Monday 18 December 2017

Cat Person

Earlier this month a short story went viral. Yes. A short story went viral. I'm not sure that that has happened before. Cat videos certainly have, but Cat Person? Could it be the most talked about short story ever? The Guardian thinks so, although mentions Brokeback Mountain and The Lottery (see my review) as possible exceptions. 

Cat Person was published in The New Yorker and was soon taking the social media world by storm. Why? I'm still not exactly sure, but I thought I should check it out. 

Cat Person tells the story of a meeting between 20 year old uni student Margot and Robert, a somewhat older man who is a customer at the arthouse movie theatre where she works. Margot flirts with him over a box of Red Vines. Except Robert didn't notice that it was flirting, and neither did I to be honest. 
“That’s an . . . unusual choice,” she said. “I don’t think I’ve ever actually sold a box of Red Vines before.”
That's flirting these days? What follows is a rather improbable attraction between Margot and Robert, although each of them works things for their own advantage at times. Margot forges on with the relationship even though she has reservations. Neither of them is particularly likeable, although we feel more for Margot. 
He was tall, which she liked, and she could see the edge of a tattoo peeking out from beneath the rolled-up sleeve of his shirt. But he was on the heavy side, his beard was a little too long, and his shoulders slumped forward slightly, as though he were protecting something.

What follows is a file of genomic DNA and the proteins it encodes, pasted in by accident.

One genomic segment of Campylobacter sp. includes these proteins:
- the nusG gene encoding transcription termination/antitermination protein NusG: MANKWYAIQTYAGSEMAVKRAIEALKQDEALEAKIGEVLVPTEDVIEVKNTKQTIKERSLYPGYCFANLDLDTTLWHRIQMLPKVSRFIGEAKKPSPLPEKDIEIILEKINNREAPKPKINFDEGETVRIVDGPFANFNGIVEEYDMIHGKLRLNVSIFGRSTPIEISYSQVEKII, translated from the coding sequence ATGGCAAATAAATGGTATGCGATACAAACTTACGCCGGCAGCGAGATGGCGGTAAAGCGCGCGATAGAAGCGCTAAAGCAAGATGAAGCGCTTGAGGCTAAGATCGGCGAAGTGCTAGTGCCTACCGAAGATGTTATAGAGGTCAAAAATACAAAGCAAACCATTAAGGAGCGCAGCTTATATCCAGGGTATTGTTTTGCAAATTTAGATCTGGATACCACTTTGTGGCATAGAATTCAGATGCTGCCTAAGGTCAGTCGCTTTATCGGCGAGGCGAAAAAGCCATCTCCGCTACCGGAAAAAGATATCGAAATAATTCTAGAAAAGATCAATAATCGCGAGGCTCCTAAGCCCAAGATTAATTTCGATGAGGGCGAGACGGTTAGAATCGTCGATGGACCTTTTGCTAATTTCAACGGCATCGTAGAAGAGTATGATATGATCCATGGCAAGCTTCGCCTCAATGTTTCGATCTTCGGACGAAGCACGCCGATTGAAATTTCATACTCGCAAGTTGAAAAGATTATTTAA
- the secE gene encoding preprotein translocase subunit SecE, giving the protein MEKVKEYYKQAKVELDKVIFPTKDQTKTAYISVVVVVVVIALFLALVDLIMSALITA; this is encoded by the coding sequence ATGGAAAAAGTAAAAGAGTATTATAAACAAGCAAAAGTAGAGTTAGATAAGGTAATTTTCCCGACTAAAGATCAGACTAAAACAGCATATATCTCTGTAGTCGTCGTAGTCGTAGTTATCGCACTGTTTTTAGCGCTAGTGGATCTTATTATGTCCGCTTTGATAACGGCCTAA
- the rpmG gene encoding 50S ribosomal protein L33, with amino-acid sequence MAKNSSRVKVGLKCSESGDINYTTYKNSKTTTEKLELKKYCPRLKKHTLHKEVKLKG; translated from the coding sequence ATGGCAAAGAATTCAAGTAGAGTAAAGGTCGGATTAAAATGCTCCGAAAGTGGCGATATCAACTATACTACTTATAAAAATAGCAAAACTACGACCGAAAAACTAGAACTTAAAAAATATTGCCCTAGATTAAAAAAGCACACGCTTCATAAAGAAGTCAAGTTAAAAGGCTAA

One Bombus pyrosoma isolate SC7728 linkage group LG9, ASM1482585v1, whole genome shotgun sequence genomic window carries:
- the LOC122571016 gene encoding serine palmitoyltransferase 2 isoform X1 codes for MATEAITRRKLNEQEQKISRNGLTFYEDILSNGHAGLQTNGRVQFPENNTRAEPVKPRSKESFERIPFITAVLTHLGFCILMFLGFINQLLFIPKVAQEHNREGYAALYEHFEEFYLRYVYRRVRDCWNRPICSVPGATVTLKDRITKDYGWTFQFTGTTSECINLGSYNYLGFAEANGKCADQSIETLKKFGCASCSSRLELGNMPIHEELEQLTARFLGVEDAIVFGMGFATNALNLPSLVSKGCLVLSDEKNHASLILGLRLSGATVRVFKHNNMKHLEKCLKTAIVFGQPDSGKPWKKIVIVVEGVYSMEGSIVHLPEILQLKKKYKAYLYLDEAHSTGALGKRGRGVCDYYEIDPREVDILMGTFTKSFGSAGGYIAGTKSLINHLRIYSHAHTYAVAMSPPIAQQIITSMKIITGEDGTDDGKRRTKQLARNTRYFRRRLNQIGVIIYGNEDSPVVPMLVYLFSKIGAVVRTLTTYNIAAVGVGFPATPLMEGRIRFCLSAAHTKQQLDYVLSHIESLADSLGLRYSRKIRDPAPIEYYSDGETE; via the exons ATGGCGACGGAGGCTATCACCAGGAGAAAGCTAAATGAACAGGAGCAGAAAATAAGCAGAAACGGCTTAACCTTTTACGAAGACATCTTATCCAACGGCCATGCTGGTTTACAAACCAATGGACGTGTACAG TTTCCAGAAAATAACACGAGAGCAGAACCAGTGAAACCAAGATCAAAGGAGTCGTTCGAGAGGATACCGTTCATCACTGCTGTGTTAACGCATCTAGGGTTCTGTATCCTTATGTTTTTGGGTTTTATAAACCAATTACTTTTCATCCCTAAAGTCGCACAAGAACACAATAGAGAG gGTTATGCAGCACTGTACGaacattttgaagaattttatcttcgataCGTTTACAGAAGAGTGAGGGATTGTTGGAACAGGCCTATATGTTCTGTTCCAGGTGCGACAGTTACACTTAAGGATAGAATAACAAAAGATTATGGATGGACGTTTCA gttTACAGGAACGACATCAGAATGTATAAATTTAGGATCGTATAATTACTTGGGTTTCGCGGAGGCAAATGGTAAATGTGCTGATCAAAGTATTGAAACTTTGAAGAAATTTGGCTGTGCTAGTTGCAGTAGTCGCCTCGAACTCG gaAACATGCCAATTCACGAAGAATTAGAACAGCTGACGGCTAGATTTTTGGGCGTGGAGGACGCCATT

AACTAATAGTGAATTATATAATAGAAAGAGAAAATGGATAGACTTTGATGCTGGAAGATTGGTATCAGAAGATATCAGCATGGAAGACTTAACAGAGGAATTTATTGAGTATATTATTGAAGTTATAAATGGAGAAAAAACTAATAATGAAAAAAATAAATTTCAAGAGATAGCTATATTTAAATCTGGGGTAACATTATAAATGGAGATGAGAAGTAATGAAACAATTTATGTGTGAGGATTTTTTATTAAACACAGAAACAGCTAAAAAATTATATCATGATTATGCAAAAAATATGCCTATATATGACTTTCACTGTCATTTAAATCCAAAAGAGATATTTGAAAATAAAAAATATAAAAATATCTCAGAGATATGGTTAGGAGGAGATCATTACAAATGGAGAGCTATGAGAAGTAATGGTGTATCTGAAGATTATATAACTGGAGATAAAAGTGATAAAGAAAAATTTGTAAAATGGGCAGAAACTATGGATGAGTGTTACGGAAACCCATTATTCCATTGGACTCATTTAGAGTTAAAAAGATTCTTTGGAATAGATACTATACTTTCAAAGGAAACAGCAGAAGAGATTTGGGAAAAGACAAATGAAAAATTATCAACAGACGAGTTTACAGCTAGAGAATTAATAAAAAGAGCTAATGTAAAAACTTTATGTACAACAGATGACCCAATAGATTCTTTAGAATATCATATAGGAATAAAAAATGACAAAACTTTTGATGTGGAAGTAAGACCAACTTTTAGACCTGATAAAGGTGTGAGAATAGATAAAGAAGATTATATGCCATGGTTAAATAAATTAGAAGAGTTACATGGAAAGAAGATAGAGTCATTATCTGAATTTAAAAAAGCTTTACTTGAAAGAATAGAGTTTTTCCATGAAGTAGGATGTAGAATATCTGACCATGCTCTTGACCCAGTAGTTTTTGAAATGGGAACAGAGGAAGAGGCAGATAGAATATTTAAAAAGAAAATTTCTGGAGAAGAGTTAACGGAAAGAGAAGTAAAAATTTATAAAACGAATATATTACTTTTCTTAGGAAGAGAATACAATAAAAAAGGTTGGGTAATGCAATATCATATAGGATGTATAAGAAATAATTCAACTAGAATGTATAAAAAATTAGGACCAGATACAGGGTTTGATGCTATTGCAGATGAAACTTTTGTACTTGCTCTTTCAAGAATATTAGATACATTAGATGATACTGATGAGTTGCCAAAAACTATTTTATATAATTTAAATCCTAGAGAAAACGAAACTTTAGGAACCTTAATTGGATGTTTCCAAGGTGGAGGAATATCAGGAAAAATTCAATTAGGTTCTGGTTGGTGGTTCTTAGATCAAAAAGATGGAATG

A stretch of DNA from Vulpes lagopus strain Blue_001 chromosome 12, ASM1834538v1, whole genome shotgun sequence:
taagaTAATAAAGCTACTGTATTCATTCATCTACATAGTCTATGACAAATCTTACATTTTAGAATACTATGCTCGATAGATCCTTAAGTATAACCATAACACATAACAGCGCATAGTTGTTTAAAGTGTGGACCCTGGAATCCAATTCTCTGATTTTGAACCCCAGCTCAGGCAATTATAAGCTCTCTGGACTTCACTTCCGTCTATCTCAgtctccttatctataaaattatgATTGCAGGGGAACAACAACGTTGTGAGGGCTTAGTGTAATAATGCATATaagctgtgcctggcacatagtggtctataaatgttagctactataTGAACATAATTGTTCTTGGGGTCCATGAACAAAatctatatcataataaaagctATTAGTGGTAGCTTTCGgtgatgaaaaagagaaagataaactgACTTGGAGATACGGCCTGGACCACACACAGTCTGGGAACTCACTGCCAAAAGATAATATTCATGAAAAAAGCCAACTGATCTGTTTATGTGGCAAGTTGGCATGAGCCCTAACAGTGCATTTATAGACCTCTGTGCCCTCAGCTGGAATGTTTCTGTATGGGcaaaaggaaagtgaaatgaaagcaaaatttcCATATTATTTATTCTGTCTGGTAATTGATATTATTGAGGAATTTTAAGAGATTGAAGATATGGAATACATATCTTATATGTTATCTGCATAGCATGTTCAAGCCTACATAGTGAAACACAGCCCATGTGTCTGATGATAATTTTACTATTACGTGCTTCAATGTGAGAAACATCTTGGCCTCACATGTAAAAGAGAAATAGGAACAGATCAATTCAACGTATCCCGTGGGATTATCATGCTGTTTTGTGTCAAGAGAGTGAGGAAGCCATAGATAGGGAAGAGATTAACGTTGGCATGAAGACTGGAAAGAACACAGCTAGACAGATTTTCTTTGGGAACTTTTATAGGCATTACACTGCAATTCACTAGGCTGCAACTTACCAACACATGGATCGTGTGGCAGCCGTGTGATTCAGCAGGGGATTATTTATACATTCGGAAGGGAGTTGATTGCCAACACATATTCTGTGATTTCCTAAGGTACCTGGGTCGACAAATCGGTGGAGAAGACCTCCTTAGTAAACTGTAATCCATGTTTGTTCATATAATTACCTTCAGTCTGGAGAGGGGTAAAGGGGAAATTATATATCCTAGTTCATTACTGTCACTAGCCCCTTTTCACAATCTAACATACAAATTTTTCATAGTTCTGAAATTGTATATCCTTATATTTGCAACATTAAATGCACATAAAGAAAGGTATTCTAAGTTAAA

I felt author Kristen Roupenian's presence too much, and could feel her manipulating both the situation and my feelings. At one stage Margot realises she may have put herself into physical danger. Margot and Robert "joke" about it. 
“It’s O.K.—you can murder me if you want,” she said, and he laughed and patted her knee.
Really? Would anyone actually say that? Out loud?

I was rather surprised that it became so sexually explicit, but then I haven't really read much fiction in the New Yorker before, I'm not sure what they usually run- I certainly wouldn't have bet it was this. Perhaps this is just short fiction in a post 50 Shades world? And no, I haven't read that either. 

In all, I just didn't really like Cat Person. Yes it has some interesting perspectives on modern relationships I guess, but I just didn't think it was that well written. I felt manipulated throughout, and it all seemed so improbable, even though I'm well aware that the improbable is really the norm. I do see however that when Margot has some misgivings at her situation but then ploughs on ahead with a particular course of action anyway and why many women relate to that. 

Kristen Roupenian is a PhD student at Harvard and has certainly made a splash with her first short story. She apparently has a short story collection in the works, and I imagine that will be published as soon as possible next year to ride the wave of publicity stemming from Cat Person becoming a hashtag. (Update Dec 20: Oh yeah- she's set- a bidding war for a short story collection! Surely another first?)

There's been a lot of talk and controversy about Cat Person. It seems women identify with Margot and her actions, and it has struck a #MeToo chord. It also has people behaving badly, relationship by texting, fat shaming and many other modern concerns.



The Guardian

Vox (which gives some other short story suggestions)
There's even been interest in the Cat Person photo. It's actually a real couple recreating Robert's bad kiss. I wonder what the couple think of that?

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